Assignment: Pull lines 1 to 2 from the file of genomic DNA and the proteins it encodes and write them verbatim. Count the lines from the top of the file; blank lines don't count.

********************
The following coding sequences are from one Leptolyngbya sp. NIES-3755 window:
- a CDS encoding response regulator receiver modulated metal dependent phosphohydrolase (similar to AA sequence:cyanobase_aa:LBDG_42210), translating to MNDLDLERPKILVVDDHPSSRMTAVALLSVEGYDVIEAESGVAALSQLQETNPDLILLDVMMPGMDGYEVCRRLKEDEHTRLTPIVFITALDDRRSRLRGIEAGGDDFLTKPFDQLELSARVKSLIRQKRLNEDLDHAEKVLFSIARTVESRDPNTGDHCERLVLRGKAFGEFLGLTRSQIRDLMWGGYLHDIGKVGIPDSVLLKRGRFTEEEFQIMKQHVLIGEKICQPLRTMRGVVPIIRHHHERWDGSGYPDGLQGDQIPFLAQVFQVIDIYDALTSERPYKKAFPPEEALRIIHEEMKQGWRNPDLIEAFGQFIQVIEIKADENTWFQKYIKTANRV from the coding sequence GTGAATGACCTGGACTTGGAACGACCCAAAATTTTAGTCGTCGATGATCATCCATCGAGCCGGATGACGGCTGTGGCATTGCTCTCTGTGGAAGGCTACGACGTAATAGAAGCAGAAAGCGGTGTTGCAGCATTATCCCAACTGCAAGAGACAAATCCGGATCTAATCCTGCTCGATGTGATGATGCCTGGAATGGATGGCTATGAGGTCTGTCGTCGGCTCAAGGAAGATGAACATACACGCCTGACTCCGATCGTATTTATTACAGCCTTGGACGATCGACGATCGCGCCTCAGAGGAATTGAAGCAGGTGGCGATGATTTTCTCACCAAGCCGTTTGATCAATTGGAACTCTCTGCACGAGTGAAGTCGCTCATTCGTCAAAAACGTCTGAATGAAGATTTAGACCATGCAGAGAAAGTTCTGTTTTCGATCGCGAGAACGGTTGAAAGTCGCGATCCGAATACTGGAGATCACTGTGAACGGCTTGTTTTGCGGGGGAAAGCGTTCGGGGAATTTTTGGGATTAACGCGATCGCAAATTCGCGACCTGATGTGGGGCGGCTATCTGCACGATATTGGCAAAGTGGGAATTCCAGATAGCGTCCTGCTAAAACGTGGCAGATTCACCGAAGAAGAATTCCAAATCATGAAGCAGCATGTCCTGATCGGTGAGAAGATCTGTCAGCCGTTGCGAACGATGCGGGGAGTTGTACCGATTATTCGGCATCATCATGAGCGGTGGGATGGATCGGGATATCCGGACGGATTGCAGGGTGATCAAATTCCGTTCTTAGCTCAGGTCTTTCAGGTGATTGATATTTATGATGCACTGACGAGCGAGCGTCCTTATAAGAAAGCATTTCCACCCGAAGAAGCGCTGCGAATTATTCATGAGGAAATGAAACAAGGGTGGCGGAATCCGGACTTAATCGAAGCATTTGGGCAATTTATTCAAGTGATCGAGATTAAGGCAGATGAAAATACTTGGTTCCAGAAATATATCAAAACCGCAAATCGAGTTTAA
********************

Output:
The following coding sequences are from one Leptolyngbya sp. NIES-3755 window:
- a CDS encoding response regulator receiver modulated metal dependent phosphohydrolase (similar to AA sequence:cyanobase_aa:LBDG_42210), translating to MNDLDLERPKILVVDDHPSSRMTAVALLSVEGYDVIEAESGVAALSQLQETNPDLILLDVMMPGMDGYEVCRRLKEDEHTRLTPIVFITALDDRRSRLRGIEAGGDDFLTKPFDQLELSARVKSLIRQKRLNEDLDHAEKVLFSIARTVESRDPNTGDHCERLVLRGKAFGEFLGLTRSQIRDLMWGGYLHDIGKVGIPDSVLLKRGRFTEEEFQIMKQHVLIGEKICQPLRTMRGVVPIIRHHHERWDGSGYPDGLQGDQIPFLAQVFQVIDIYDALTSERPYKKAFPPEEALRIIHEEMKQGWRNPDLIEAFGQFIQVIEIKADENTWFQKYIKTANRV from the coding sequence GTGAATGACCTGGACTTGGAACGACCCAAAATTTTAGTCGTCGATGATCATCCATCGAGCCGGATGACGGCTGTGGCATTGCTCTCTGTGGAAGGCTACGACGTAATAGAAGCAGAAAGCGGTGTTGCAGCATTATCCCAACTGCAAGAGACAAATCCGGATCTAATCCTGCTCGATGTGATGATGCCTGGAATGGATGGCTATGAGGTCTGTCGTCGGCTCAAGGAAGATGAACATACACGCCTGACTCCGATCGTATTTATTACAGCCTTGGACGATCGACGATCGCGCCTCAGAGGAATTGAAGCAGGTGGCGATGATTTTCTCACCAAGCCGTTTGATCAATTGGAACTCTCTGCACGAGTGAAGTCGCTCATTCGTCAAAAACGTCTGAATGAAGATTTAGACCATGCAGAGAAAGTTCTGTTTTCGATCGCGAGAACGGTTGAAAGTCGCGATCCGAATACTGGAGATCACTGTGAACGGCTTGTTTTGCGGGGGAAAGCGTTCGGGGAATTTTTGGGATTAACGCGATCGCAAATTCGCGACCTGATGTGGGGCGGCTATCTGCACGATATTGGCAAAGTGGGAATTCCAGATAGCGTCCTGCTAAAACGTGGCAGATTCACCGAAGAAGAATTCCAAATCATGAAGCAGCATGTCCTGATCGGTGAGAAGATCTGTCAGCCGTTGCGAACGATGCGGGGAGTTGTACCGATTATTCGGCATCATCATGAGCGGTGGGATGGATCGGGATATCCGGACGGATTGCAGGGTGATCAAATTCCGTTCTTAGCTCAGGTCTTTCAGGTGATTGATATTTATGATGCACTGACGAGCGAGCGTCCTTATAAGAAAGCATTTCCACCCGAAGAAGCGCTGCGAATTATTCATGAGGAAATGAAACAAGGGTGGCGGAATCCGGACTTAATCGAAGCATTTGGGCAATTTATTCAAGTGATCGAGATTAAGGCAGATGAAAATACTTGGTTCCAGAAATATATCAAAACCGCAAATCGAGTTTAA